Effects of group-selection timber harvest in bottomland hardwoods on fall migrant birds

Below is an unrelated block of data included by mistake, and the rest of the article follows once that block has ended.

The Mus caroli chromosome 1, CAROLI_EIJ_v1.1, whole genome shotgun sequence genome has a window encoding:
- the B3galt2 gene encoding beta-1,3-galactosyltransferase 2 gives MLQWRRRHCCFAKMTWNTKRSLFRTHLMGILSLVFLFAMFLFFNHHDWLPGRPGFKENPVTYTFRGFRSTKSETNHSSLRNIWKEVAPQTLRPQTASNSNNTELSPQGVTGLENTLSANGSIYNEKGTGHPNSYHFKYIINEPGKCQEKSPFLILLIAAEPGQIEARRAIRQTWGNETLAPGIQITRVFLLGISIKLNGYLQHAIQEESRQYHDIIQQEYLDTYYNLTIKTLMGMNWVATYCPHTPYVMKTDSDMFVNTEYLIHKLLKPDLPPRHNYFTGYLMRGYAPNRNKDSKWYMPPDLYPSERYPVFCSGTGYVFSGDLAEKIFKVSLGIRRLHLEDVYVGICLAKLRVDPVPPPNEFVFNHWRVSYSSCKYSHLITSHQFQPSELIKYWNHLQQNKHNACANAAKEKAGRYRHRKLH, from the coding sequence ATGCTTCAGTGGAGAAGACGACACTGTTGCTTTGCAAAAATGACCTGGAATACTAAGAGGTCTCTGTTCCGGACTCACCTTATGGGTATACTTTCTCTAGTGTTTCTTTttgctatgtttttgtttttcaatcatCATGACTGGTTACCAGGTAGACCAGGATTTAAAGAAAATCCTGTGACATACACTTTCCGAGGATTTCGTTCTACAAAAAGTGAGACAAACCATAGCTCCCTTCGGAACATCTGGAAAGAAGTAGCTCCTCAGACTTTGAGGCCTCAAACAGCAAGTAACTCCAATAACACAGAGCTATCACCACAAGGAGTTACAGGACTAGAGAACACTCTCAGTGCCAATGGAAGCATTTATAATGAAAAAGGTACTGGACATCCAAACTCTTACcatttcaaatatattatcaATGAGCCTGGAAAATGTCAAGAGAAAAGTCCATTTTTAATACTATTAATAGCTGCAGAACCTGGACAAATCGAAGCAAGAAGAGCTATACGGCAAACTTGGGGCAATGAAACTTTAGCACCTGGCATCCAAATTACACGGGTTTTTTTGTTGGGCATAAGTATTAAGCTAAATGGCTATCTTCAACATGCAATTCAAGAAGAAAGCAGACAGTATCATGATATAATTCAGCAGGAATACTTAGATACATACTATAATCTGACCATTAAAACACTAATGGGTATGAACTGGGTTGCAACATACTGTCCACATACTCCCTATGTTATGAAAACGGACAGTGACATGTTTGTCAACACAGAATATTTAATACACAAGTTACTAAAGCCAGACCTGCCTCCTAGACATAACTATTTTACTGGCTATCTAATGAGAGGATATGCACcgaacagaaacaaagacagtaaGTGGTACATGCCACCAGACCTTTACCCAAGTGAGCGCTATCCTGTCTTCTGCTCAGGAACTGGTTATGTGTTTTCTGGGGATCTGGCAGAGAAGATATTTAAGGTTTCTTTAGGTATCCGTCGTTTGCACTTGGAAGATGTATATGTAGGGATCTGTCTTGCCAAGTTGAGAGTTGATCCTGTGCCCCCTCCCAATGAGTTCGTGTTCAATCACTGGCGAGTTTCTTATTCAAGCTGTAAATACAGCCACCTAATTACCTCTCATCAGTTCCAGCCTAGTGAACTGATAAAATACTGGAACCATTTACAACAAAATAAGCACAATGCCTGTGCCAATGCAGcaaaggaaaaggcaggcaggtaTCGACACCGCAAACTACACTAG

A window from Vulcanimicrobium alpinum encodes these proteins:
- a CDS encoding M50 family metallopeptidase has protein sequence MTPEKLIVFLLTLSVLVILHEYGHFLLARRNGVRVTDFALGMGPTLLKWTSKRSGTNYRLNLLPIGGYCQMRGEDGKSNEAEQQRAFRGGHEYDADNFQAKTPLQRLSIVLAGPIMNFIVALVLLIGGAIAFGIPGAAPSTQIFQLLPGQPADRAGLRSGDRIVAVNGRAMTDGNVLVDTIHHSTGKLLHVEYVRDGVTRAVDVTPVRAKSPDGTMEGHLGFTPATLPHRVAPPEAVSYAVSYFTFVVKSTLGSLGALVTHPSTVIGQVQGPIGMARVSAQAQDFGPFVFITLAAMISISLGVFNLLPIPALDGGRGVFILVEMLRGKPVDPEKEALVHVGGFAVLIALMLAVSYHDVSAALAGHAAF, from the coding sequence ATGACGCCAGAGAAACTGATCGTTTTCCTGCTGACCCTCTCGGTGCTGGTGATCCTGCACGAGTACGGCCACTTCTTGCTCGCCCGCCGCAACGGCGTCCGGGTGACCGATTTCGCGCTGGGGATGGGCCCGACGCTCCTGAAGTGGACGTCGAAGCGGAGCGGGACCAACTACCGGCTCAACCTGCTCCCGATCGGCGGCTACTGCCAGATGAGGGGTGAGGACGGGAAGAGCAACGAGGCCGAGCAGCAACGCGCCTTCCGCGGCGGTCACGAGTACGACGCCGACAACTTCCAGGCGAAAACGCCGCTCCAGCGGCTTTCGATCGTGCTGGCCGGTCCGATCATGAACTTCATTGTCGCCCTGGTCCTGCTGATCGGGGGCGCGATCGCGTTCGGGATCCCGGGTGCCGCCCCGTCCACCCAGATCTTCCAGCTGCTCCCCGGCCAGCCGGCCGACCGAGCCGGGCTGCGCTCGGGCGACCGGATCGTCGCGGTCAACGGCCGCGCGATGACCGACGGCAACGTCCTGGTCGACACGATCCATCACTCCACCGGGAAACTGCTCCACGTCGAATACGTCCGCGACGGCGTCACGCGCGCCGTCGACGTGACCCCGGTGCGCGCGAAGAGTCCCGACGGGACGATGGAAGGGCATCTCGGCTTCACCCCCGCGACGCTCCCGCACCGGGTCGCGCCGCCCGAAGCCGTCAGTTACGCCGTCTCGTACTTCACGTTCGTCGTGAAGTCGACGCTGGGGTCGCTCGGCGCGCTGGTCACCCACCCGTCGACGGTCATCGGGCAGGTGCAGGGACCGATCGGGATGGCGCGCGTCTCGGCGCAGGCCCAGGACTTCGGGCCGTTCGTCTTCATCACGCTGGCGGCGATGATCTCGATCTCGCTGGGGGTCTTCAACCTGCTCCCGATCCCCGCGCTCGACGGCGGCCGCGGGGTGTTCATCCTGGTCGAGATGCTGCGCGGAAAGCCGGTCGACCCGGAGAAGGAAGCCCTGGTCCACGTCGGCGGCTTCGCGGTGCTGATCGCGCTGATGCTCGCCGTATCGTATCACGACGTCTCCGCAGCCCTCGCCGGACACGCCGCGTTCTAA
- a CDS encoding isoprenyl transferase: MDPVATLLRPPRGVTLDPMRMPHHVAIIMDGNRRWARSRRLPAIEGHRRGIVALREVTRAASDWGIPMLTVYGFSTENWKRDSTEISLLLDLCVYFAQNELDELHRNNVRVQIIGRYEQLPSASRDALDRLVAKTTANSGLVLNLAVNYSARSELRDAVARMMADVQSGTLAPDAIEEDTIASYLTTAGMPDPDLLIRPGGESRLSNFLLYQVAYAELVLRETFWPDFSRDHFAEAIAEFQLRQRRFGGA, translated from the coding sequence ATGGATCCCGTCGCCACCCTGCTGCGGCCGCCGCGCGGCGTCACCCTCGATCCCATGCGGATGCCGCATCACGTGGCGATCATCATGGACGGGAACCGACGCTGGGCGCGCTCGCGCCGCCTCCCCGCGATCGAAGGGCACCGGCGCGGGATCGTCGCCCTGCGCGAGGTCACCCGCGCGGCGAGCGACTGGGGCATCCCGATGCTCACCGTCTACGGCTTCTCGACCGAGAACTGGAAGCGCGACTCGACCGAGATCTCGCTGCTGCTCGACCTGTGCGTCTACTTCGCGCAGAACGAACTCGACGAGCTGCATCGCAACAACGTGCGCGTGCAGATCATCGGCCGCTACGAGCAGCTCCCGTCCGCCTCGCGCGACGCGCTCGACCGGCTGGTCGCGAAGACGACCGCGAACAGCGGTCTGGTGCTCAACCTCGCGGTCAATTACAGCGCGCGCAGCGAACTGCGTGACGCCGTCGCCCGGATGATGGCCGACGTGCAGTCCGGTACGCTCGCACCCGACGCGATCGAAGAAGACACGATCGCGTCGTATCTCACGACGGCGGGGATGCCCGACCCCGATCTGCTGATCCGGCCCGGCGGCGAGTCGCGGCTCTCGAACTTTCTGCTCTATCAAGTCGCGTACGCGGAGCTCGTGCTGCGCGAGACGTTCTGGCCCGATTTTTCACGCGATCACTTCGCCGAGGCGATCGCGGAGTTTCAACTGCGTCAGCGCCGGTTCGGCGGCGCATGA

Due to projected demands for hardwood timber, development of silvicultural practices that provide for adequate regeneration in southeastern bottomland hardwoods without causing undue harm to wildlife resources is critical. Group-selection silviculture involves harvesting a small group of trees, which creates a canopy gap (usually <2 ha in size). The objectives were to determine the extent of use of group-selection harvest gaps by fall migrant birds, to compare experimentally use of three sizes of gaps (10-m, 20-m, and 40-m radius), and to compare use of locations within gaps (center, edge, and adjacent forest). The authors captured 210 birds of 36 species in 1692 mist-net hours. Total captures were greater in 40-m radius gaps than in 20- and 10-m radius gaps and were greater in gap centers than at gap edges and adjacent forest. Forest interior/interior-edge Neotropical migrants and interior-edge short-distance migrants were captured most often in the centers of the largest gaps. Kilgo, Miller, and Smith captured no interior-edge short-distance migrants or field-edge birds of any migratory group in the adjacent forest. A threshold gap size determining use by migrant birds may exist between 20 and 40 m in radius. Though reasons for greater capture success in gaps are unclear, forest interior Neotropical and short-distance migrants apparently shifted their habitat preferences during fall to include forest gap habitat.